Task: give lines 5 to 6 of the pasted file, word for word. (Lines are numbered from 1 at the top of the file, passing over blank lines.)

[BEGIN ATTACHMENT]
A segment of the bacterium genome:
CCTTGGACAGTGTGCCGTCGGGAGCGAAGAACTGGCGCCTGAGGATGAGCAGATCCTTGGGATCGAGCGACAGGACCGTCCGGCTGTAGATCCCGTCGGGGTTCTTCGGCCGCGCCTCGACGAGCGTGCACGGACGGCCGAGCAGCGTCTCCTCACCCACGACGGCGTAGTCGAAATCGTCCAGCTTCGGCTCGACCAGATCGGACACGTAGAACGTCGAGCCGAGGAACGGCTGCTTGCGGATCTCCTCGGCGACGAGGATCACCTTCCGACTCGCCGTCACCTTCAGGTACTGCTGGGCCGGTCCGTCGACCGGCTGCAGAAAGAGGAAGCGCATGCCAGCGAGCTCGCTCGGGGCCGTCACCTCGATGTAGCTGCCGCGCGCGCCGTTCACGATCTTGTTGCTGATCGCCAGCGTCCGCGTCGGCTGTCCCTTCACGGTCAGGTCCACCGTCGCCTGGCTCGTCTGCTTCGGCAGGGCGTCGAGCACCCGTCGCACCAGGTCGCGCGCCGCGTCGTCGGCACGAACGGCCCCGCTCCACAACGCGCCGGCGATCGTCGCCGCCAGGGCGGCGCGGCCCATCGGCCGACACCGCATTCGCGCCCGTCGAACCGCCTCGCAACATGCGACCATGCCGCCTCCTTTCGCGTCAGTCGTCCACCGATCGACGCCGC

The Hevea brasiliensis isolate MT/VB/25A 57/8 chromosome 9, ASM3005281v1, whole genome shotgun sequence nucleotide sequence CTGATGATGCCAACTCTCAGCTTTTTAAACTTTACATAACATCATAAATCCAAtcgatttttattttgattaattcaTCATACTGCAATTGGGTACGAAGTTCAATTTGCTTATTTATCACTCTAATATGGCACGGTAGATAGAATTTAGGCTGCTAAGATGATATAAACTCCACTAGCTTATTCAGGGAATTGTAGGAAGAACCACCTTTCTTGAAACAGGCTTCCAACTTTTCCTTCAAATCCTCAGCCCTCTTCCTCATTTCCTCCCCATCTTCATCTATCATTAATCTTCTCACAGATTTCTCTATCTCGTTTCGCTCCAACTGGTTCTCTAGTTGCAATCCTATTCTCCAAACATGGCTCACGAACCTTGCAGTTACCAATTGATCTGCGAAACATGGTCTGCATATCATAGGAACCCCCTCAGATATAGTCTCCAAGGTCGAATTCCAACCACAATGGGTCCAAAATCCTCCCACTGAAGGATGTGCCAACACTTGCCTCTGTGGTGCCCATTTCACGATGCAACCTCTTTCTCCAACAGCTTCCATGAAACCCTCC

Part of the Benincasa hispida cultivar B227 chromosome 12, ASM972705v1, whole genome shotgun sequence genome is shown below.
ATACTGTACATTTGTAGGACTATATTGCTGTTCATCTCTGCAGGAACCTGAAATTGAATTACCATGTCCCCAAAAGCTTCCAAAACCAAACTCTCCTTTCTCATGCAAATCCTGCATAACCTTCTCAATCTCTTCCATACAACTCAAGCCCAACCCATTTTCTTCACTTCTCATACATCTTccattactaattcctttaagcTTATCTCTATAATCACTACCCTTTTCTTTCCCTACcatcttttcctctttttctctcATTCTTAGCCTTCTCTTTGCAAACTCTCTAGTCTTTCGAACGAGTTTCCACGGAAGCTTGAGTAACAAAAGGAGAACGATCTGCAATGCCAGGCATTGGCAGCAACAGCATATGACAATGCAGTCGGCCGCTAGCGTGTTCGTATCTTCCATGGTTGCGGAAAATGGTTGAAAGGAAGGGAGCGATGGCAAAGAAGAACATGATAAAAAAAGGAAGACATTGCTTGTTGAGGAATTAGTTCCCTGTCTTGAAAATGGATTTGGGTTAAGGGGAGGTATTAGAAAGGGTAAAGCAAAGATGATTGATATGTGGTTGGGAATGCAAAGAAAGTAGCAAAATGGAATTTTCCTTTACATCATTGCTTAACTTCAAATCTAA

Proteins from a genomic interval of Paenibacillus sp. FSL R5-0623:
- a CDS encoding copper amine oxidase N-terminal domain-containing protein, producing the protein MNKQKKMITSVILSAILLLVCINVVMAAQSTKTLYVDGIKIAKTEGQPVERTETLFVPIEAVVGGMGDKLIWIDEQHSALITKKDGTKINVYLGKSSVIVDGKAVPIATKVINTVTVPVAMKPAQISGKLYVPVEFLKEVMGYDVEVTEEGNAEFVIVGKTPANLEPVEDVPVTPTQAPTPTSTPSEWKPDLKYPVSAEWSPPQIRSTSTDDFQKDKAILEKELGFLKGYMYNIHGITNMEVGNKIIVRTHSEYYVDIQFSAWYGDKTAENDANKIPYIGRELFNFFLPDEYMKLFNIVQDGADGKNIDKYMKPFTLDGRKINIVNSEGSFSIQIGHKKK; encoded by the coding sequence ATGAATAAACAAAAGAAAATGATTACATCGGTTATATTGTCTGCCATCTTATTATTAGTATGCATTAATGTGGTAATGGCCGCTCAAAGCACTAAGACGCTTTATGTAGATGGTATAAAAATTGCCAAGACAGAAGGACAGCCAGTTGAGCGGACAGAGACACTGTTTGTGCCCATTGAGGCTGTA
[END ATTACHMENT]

ATACTGTACATTTGTAGGACTATATTGCTGTTCATCTCTGCAGGAACCTGAAATTGAATTACCATGTCCCCAAAAGCTTCCAAAACCAAACTCTCCTTTCTCATGCAAATCCTGCATAACCTTCTCAATCTCTTCCATACAACTCAAGCCCAACCCATTTTCTTCACTTCTCATACATCTTccattactaattcctttaagcTTATCTCTATAATCACTACCCTTTTCTTTCCCTACcatcttttcctctttttctctcATTCTTAGCCTTCTCTTTGCAAACTCTCTAGTCTTTCGAACGAGTTTCCACGGAAGCTTGAGTAACAAAAGGAGAACGATCTGCAATGCCAGGCATTGGCAGCAACAGCATATGACAATGCAGTCGGCCGCTAGCGTGTTCGTATCTTCCATGGTTGCGGAAAATGGTTGAAAGGAAGGGAGCGATGGCAAAGAAGAACATGATAAAAAAAGGAAGACATTGCTTGTTGAGGAATTAGTTCCCTGTCTTGAAAATGGATTTGGGTTAAGGGGAGGTATTAGAAAGGGTAAAGCAAAGATGATTGATATGTGGTTGGGAATGCAAAGAAAGTAGCAAAATGGAATTTTCCTTTACATCATTGCTTAACTTCAAATCTAA

Proteins from a genomic interval of Paenibacillus sp. FSL R5-0623: